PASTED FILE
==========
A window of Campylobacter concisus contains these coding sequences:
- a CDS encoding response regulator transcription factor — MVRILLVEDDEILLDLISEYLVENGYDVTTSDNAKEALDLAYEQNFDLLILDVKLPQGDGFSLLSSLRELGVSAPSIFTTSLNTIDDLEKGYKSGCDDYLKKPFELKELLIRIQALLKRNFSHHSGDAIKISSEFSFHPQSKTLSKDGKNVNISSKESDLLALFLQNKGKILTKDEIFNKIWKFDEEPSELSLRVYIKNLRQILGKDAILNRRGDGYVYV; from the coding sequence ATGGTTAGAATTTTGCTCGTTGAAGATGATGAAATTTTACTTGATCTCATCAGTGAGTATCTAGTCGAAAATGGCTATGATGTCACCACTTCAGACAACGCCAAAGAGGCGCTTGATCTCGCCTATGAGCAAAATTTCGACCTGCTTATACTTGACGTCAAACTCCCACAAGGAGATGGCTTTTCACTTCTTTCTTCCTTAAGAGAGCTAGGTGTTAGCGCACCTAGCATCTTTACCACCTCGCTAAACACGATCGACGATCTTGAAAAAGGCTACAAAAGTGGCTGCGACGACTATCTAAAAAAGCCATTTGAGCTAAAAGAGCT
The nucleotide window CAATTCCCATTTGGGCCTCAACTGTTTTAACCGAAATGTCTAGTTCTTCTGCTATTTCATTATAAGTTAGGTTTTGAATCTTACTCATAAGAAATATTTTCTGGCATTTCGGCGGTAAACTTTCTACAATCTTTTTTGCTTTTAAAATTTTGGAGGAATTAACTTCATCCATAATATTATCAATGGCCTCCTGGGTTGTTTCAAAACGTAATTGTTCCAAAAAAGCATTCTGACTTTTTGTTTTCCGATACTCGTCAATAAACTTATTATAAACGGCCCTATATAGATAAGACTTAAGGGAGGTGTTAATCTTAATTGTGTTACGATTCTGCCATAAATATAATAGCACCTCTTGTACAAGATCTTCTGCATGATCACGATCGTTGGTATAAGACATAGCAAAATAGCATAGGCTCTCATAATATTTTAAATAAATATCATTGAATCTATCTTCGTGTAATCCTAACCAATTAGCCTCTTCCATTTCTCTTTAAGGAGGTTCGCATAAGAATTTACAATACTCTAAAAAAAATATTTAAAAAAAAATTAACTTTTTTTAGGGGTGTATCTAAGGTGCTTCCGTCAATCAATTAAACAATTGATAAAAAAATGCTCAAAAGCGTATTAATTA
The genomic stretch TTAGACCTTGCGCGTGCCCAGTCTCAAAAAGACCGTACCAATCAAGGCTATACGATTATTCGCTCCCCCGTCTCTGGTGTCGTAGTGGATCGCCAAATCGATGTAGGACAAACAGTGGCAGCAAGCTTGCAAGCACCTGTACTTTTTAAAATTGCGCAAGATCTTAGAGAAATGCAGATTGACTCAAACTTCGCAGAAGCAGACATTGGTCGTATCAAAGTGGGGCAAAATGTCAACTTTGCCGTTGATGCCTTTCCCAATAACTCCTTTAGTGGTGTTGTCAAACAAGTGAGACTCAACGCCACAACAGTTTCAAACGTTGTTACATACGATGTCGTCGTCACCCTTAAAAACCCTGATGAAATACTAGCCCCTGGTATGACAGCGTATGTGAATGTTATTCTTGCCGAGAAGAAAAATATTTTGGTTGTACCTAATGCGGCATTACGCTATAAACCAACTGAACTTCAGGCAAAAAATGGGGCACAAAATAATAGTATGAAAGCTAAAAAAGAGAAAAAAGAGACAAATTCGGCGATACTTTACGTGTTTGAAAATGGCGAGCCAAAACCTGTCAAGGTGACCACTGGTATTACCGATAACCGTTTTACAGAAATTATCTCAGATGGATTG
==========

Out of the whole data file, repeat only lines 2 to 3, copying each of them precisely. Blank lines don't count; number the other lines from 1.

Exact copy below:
- a CDS encoding response regulator transcription factor — MVRILLVEDDEILLDLISEYLVENGYDVTTSDNAKEALDLAYEQNFDLLILDVKLPQGDGFSLLSSLRELGVSAPSIFTTSLNTIDDLEKGYKSGCDDYLKKPFELKELLIRIQALLKRNFSHHSGDAIKISSEFSFHPQSKTLSKDGKNVNISSKESDLLALFLQNKGKILTKDEIFNKIWKFDEEPSELSLRVYIKNLRQILGKDAILNRRGDGYVYV; from the coding sequence ATGGTTAGAATTTTGCTCGTTGAAGATGATGAAATTTTACTTGATCTCATCAGTGAGTATCTAGTCGAAAATGGCTATGATGTCACCACTTCAGACAACGCCAAAGAGGCGCTTGATCTCGCCTATGAGCAAAATTTCGACCTGCTTATACTTGACGTCAAACTCCCACAAGGAGATGGCTTTTCACTTCTTTCTTCCTTAAGAGAGCTAGGTGTTAGCGCACCTAGCATCTTTACCACCTCGCTAAACACGATCGACGATCTTGAAAAAGGCTACAAAAGTGGCTGCGACGACTATCTAAAAAAGCCATTTGAGCTAAAAGAGCT
The nucleotide window CAATTCCCATTTGGGCCTCAACTGTTTTAACCGAAATGTCTAGTTCTTCTGCTATTTCATTATAAGTTAGGTTTTGAATCTTACTCATAAGAAATATTTTCTGGCATTTCGGCGGTAAACTTTCTACAATCTTTTTTGCTTTTAAAATTTTGGAGGAATTAACTTCATCCATAATATTATCAATGGCCTCCTGGGTTGTTTCAAAACGTAATTGTTCCAAAAAAGCATTCTGACTTTTTGTTTTCCGATACTCGTCAATAAACTTATTATAAACGGCCCTATATAGATAAGACTTAAGGGAGGTGTTAATCTTAATTGTGTTACGATTCTGCCATAAATATAATAGCACCTCTTGTACAAGATCTTCTGCATGATCACGATCGTTGGTATAAGACATAGCAAAATAGCATAGGCTCTCATAATATTTTAAATAAATATCATTGAATCTATCTTCGTGTAATCCTAACCAATTAGCCTCTTCCATTTCTCTTTAAGGAGGTTCGCATAAGAATTTACAATACTCTAAAAAAAATATTTAAAAAAAAATTAACTTTTTTTAGGGGTGTATCTAAGGTGCTTCCGTCAATCAATTAAACAATTGATAAAAAAATGCTCAAAAGCGTATTAATTA